Following Tuesday’s 15-4 win over the Rangers, the Angels made the move many had anticipated since the end of last season, designating former top prospect Brandon Wood for assignment.
The transaction opens up a roster spot for the returning Erick Aybar.
Wood reached on an error in his lone at-bat in tonight’s rout. He was 2-for-14 with eight strikeouts on the season. In his major league career, he’s hit .168 with 11 homers, 33 RBI and a ridiculous 153/13 K/BB ratio in 463 at-bats.
Wood was rated by Baseball America as the game’s No. 3 prospect prior to the 2006 season and No. 8 prospect a year later. He hit 43 homers for Single-A Rancho Cucamonga in 2005 and then 25 in Double-A the next year. While he struggled some in his first year in Triple-A in 2007, he still was largely a success in Triple-A, hitting .283/.350/.536 with 77 homers in 1,437 at-bats for Salt Lake. He just hasn’t been able to carry that over to the majors, though, and his awful approach at the plate has left him with few believers.
That said, it would be something of a surprise if Wood clears waivers. He plays a capable shortstop and an above average third base. He’s just 26 and the power is there for him to hit 20-to-25 homers per year in the majors. The Mariners and Astros both have little to play for this year and long-term question marks on the left side of their infielders, so both should consider putting in a claim. The Pirates and Dodgers are other teams that might weigh a move.
Not a surprise, but a news item on a slow news day is a news item on a slow news day: Diamondbacks manager Torey Lovullo has named Zack Greinke as the club’s Opening Day starter.
Greinke’s first season with the Diamondbacks is not exactly what the club hoped for when he signed a six-year, $206.5 million deal in December of 2015. He dealt with oblique and shoulder issues while struggling to a 4.37 ERA over 26 starts. Greinke hasn’t pitched yet this spring, but will make his spring debut on Friday. He and the club are obviously hoping for a quiet March and a strong beginning to the season.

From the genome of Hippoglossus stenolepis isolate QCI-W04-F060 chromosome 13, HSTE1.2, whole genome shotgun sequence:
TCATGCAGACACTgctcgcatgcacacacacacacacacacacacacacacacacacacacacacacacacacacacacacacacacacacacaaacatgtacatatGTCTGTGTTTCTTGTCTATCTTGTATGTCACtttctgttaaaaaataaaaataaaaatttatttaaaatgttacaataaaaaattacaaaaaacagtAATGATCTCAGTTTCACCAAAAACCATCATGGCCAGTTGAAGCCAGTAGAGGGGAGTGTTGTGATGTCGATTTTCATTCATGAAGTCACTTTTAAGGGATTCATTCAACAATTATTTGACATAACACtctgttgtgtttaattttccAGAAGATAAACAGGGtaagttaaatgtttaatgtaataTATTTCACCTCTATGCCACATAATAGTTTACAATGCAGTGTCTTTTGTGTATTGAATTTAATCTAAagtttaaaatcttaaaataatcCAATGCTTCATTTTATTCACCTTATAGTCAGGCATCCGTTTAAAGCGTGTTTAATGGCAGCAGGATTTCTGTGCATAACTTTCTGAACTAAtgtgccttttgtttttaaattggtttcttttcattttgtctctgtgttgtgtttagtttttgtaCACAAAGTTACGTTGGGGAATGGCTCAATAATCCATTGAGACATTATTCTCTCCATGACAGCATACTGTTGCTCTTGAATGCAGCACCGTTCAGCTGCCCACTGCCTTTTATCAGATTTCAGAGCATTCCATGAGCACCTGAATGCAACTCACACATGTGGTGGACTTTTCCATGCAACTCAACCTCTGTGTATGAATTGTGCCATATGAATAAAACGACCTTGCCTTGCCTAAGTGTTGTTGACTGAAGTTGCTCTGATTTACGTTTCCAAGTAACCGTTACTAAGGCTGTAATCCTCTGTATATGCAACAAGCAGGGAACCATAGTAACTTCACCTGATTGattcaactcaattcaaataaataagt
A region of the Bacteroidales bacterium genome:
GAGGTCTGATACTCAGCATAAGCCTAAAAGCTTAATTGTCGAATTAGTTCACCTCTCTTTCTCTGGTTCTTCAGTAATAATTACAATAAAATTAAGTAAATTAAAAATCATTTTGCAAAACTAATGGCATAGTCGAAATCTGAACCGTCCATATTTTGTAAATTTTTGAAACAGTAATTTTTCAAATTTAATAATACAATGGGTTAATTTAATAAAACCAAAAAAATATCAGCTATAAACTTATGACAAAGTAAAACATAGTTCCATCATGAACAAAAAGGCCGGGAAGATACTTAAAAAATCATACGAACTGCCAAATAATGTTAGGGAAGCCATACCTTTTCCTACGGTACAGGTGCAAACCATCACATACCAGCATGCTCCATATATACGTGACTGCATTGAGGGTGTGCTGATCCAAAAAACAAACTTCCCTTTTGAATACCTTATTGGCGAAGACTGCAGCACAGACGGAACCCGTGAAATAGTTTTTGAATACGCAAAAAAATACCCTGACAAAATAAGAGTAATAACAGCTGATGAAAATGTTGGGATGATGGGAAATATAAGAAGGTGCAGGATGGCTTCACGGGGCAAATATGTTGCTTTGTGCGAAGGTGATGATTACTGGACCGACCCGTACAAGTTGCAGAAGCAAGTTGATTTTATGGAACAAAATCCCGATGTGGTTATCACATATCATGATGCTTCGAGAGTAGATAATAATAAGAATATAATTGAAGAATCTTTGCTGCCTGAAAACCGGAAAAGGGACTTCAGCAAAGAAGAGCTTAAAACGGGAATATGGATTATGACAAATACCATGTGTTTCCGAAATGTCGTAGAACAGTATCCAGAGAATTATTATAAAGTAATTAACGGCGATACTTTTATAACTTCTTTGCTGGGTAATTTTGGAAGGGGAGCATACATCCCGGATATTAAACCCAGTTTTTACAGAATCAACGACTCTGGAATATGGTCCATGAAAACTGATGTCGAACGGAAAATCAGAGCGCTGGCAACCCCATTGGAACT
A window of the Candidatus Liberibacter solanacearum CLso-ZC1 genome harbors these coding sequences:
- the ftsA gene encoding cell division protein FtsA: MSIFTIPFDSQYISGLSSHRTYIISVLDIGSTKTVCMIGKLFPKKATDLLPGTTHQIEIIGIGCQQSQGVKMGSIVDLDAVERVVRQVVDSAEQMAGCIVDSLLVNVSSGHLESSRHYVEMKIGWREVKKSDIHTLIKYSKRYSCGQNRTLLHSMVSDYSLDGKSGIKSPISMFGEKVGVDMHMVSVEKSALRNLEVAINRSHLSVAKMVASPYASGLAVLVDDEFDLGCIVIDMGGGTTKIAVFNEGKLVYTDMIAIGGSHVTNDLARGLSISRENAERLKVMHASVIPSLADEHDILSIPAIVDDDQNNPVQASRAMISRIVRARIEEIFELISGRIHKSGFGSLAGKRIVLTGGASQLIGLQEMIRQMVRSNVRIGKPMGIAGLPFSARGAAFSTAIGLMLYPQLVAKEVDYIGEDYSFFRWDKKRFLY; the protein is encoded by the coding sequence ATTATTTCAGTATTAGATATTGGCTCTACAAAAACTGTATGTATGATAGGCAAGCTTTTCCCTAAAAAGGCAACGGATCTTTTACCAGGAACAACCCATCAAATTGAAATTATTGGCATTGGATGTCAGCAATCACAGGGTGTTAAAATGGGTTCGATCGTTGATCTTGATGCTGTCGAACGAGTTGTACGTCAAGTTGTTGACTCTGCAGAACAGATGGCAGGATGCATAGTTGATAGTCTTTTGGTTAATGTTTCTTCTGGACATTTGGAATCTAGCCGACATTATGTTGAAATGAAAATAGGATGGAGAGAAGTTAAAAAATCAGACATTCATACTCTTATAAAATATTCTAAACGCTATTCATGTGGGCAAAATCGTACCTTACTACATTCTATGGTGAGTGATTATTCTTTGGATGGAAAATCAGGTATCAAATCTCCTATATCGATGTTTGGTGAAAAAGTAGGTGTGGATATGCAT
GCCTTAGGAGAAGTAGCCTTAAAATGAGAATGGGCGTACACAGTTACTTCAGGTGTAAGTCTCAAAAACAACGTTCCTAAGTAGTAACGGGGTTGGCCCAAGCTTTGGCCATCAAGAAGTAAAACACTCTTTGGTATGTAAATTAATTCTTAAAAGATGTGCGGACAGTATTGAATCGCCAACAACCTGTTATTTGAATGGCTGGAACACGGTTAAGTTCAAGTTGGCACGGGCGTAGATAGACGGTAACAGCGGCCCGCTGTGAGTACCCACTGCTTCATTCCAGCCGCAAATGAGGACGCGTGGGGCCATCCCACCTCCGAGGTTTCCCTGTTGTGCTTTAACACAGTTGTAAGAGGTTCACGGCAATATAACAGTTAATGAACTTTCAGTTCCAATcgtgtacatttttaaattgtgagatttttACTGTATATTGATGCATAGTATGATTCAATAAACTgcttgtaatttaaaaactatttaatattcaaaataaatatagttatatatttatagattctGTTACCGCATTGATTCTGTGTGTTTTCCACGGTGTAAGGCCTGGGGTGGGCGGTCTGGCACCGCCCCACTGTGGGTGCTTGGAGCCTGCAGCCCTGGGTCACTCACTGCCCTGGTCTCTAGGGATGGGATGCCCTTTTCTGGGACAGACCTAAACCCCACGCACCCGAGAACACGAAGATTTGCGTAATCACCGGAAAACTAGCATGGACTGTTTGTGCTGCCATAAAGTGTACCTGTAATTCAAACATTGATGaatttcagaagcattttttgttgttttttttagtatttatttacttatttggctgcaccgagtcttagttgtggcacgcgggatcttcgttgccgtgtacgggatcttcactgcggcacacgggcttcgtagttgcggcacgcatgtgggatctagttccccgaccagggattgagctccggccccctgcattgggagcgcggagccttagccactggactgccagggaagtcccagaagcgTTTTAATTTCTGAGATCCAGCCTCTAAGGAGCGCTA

Either for its own sake or to increase the trade value of a player who was acquired by the previous front office regime.
A new website has launched. It’s called “La Vida Baseball,” and it’s all about celebrating the past, present and future of Latino baseball from a Latino perspective.
The site, produced in partnership with the Hall of Fame, has four general areas of focus:
- Who’s Now: Focusing on current Latino players;
- Who’s Next: Focusing on top prospects here, in the Caribbean and in Central and South America;
- Our Life: Off-the-Field stuff, including player’s lives, lifestyles and hobbies; and
- Our Legends: Focusing on Latino baseball history, Hall of Famers and overlooked players.
As the site has just launched there aren’t yet a ton of stories up there, but there is one about Roberto Clemente, another about Felix Hernandez and some other stuff.
The site is much-needed. Baseball reporters for American outlets are overwhelmingly white, non-Spanish speakers. Reporters, who, generally, gravitate to the players who are the most like they are. Which is understandable on some level. When you’re writing stories about people you need to be able to communicate with them and relate to them on more than a mere perfunctory level. As such, no matter how good the intentions of baseball media, we tend to see the clubhouse and the culture of baseball from a distinctly American perspective. And we tend to paint Latino players with a broad, broad brush.
La Vida Baseball will, hopefully, remedy all of that and will, hopefully, give us a fresh and insightful depiction Latino players and their culture.